Hope this helps.

Mick

P.S. For learning and understanding climbing moves, I suggest http://www.climbxmedia.com, they've got a number of videos that demonstrate the moves.


talons05


Nov 7, 2001, 5:59 PM
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Hey, you've found a great resource already in this site! Hang around and never hesitate to ask questions. When you're at the gym, try and find someone willing to teach you. Learning from books and reading and pictures is just not the same as being shown in person.

AW


jds100


Nov 7, 2001, 7:15 PM
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For working out other than climbing, go to the Training and Technique sections on this site, and check the forums on weight training and "opposing muscles". You can do a forum search with relevent keywords (the bracketed 'Search' at the top of the forums list, not the main menu Search at the top of the page).

I probably wouldn't assign 80% of climbing to the feet, but footwork and good foot technique are more and more important as you move up in the grades, so concentrate on it now (go through the Beginner topics).

Probably the first body part that you'll 'notice' from climbing a lot is going to be your forearms and your fingers (tendons). The soreness will disipate after a short while of climbing regularly, and you'll gain strength quickly in these muscles that you haven't used so much until now.

Read the How to Rock Climb series of books; it'll get you excited and motivated about climbing and get you acquainted with specific terminology, as well as give you lots of great instruction.

Jeeez, have a great time!


jds100


Nov 7, 2001, 7:15 PM
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For working out other than climbing, go to the Training and Technique sections on this site, and check the forums on weight training and "opposing muscles". You can do a forum search with relevent keywords (the bracketed 'Search' at the top of the forums list, not the main menu Search at the top of the page).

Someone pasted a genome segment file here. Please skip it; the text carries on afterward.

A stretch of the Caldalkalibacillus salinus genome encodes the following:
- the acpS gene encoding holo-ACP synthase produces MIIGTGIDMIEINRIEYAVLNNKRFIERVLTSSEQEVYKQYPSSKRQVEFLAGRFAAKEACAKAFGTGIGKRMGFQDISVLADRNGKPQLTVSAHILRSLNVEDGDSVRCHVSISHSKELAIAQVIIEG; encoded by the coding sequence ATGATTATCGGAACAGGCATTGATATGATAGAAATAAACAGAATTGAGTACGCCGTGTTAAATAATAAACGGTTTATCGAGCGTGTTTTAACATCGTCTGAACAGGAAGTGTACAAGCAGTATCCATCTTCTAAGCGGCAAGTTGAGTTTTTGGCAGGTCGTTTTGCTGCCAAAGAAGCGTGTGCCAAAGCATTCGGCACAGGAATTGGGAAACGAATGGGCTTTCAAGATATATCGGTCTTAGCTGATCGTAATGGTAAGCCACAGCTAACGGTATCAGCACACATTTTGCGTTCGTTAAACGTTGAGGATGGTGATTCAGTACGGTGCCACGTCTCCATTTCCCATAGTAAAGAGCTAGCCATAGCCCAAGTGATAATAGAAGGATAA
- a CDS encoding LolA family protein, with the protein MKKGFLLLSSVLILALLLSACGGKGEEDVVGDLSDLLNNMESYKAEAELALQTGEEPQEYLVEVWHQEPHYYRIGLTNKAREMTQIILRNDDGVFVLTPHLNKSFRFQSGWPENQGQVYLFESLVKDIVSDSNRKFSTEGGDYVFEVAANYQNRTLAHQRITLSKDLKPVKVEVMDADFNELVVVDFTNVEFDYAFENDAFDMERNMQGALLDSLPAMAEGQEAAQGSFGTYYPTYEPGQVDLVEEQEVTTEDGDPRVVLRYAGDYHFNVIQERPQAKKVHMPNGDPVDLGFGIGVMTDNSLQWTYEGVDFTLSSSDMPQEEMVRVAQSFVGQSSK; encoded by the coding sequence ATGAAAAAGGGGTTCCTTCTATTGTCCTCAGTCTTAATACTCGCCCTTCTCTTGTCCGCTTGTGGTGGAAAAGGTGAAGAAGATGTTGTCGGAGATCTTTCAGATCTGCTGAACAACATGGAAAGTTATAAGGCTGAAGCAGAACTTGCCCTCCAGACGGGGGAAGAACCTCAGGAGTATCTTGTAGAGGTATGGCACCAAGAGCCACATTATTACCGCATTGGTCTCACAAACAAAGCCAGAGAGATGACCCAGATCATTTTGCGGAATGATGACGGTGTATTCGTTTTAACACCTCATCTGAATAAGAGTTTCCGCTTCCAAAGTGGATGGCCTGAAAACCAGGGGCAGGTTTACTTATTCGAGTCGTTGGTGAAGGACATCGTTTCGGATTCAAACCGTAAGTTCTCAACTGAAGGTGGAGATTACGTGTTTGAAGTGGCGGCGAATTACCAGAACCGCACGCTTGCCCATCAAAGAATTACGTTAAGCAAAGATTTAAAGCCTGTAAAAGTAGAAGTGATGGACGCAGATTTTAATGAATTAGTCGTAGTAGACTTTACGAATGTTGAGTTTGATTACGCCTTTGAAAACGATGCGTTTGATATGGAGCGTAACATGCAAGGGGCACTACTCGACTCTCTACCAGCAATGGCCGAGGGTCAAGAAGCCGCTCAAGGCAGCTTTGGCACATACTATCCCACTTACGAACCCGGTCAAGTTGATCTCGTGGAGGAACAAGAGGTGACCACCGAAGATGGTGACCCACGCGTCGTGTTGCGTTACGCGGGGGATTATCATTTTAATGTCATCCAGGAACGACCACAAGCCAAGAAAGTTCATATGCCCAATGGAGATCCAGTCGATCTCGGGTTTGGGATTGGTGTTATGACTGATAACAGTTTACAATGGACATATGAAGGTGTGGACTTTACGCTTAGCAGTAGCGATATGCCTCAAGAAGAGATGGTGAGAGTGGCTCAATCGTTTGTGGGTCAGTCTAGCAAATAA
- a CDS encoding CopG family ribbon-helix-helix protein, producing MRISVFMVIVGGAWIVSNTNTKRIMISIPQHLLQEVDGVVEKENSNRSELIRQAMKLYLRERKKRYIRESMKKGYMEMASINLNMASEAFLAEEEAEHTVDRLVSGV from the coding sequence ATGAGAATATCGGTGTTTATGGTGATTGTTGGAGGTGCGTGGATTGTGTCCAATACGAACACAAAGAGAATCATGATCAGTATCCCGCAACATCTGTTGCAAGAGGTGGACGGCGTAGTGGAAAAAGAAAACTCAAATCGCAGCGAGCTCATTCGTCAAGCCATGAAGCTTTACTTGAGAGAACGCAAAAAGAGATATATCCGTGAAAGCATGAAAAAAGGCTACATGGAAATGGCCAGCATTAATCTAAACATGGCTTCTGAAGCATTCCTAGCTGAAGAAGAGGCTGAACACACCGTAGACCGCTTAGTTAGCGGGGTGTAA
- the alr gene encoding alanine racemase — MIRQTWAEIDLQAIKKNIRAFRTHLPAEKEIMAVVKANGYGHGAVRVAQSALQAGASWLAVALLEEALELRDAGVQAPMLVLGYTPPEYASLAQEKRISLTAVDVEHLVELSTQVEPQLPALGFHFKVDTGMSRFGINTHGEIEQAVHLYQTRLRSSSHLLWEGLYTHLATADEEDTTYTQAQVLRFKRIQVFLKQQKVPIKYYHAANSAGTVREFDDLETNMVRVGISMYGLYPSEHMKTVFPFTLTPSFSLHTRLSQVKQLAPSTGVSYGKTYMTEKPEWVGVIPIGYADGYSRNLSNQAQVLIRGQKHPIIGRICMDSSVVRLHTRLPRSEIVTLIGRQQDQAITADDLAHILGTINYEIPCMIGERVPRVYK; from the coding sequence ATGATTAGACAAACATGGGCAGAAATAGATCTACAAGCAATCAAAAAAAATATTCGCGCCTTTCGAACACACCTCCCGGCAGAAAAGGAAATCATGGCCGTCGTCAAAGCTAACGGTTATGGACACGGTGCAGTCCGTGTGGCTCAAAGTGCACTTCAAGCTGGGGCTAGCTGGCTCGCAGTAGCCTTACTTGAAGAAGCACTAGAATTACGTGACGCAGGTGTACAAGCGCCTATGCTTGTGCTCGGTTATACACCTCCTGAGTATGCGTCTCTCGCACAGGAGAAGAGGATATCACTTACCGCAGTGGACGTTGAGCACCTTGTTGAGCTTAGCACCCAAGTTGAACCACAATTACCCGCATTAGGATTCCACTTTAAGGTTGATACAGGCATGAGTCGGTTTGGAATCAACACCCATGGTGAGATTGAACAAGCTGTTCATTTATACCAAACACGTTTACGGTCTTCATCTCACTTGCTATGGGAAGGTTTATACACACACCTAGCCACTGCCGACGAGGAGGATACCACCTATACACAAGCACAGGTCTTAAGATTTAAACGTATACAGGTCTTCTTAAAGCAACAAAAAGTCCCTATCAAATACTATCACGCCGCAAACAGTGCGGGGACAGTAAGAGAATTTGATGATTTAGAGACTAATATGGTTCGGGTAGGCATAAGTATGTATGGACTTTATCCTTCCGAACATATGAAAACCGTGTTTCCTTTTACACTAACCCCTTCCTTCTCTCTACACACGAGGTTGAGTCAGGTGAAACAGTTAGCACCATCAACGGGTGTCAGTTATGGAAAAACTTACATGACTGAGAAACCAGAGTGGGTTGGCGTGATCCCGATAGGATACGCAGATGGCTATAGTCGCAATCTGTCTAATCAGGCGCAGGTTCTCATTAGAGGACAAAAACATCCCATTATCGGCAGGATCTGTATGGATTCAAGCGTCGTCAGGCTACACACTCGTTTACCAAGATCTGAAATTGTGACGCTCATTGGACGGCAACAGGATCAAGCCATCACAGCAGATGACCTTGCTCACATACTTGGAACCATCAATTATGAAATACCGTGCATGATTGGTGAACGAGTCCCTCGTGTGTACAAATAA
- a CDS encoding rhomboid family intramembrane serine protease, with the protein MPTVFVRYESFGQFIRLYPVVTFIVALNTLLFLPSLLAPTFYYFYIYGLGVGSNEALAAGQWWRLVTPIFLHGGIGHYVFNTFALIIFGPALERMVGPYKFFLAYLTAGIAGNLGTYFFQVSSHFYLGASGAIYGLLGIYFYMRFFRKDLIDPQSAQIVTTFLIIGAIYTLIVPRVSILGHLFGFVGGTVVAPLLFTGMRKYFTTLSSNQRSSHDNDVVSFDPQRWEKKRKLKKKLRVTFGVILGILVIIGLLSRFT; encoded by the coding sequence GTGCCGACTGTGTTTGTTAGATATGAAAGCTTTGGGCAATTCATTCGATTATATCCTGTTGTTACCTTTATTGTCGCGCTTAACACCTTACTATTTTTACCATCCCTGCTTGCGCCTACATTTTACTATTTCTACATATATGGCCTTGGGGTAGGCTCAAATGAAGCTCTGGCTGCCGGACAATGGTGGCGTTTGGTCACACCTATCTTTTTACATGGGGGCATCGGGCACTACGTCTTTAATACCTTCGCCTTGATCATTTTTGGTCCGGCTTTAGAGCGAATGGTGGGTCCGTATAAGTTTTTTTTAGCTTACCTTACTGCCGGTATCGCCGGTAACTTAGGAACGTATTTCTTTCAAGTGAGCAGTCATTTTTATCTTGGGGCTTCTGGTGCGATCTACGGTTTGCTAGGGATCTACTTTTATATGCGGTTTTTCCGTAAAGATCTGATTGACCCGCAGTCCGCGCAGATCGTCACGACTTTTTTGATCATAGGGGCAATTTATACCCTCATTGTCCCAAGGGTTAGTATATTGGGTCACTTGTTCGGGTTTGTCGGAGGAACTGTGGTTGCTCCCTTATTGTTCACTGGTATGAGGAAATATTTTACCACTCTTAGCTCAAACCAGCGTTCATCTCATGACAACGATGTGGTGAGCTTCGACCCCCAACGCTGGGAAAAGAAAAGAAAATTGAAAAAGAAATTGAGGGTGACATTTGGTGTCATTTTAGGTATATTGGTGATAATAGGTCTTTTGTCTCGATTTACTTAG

I probably wouldn't assign 80% of climbing to the feet, but footwork and good foot technique are more and more important as you move up in the grades, so concentrate on it now (go through the Beginner topics).

Probably the first body part that you'll 'notice' from climbing a lot is going to be your forearms and your fingers (tendons). The soreness will disipate after a short while of climbing regularly, and you'll gain strength quickly in these muscles that you haven't used so much until now.

Read the How to Rock Climb series of books; it'll get you excited and motivated about climbing and get you acquainted with specific terminology, as well as give you lots of great instruction.

Jeeez, have a great time!


darkside


Nov 7, 2001, 11:16 PM
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jds100: In estimating 60-80% I meant to emphasize the importance of feet over hands. Have you never noticed how beginners pay very little attention to their feet? I stand by my estimation of feet being the biggest part of the game and yes, up to say 80%; have you never climbed slab? Even on overhanging routes they account for the larger part of climbing ability.